An octopus swimming in the shallow coastal waters of Kerala may not have much to do with the University of Kerala, forget something to do with the university’s platinum jubilee.
But one new species of the eight-legged cephalopod, discovered recently in the State’s coastal waters, has been named Cistopus platinoidus, the latter part of the name coming to commemorate the platinum jubilee of the university, during which the discovery was made.
Results of the study
The results of the study on the Cistopus platinoidus are published in the latest issue of the international taxonomy journal Zootaxa, according to an official press release from the varsity here.
The press release also said that the newly discovered species was part of a distinctive and poorly resolved genus, the Cistopus (pouched octopus), whose member species are characterised by possession of eight mucous pouches in a ring around the mouth between the arm bases.
These pouches were previously been termed as water pouches/water pores, but of late they were reported to produce mucous that may aid in the construction of subsurface burrows in soft sediment substrates.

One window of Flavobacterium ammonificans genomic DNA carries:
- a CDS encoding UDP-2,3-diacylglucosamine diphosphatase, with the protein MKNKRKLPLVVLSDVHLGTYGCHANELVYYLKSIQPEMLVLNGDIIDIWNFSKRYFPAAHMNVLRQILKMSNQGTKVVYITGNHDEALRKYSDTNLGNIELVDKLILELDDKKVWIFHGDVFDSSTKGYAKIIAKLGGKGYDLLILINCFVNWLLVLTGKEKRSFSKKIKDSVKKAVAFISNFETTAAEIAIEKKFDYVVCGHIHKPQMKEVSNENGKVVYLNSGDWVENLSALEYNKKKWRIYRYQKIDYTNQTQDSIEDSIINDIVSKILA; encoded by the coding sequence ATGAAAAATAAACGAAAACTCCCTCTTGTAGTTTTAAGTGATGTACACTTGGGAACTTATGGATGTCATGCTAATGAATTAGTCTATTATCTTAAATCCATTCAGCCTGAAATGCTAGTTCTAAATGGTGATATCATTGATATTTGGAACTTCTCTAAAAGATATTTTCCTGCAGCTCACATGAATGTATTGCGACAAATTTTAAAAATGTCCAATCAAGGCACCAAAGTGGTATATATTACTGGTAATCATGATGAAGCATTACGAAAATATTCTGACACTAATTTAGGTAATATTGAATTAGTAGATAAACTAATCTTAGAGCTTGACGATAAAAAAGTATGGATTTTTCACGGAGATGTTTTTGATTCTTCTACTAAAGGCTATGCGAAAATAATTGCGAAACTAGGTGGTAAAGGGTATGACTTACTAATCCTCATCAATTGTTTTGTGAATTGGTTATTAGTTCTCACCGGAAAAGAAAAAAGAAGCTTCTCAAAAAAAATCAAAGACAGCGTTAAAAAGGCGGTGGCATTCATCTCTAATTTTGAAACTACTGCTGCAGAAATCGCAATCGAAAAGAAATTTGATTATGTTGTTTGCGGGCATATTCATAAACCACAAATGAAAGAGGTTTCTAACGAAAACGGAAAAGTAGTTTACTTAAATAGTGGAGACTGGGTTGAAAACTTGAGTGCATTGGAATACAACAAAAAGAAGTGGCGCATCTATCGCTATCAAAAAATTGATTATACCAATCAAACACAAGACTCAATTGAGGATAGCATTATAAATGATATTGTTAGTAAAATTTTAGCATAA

The old women octopus, Cistopus indicus, was mistakenly recognised as the sole species in this genus for a long time and the name was applied to all specimens found in the area of southern China, Taiwan, the Philippines, northern Indonesia, and west of India.
The report on the ‘platinoidus’ was authored by A. Biju Kumar and V. Sreeja of Department of Aquatic Biology and Fisheries, University of Kerala, and noted octopus taxonomist Mark Norman of Museum Victoria, Melbourne.
Interestingly, their report also points out that the annual landing of octopuses in India was to the tune of about 6,000 tonnes, with nearly 95 per cent of octopus landings being collected by trawlers and a reported catch rate of approximately 1.2 kg per hour.
Members of the genus Cistopus were highly prized as fisheries targets throughout their range, with at least one species C. chinensis, being reported as suffering declines from overexploitation.
The research team is in the process of describing the other six new species of octopuses from the Kerala coast, indicating the rich diversity of octopods from Kerala coast.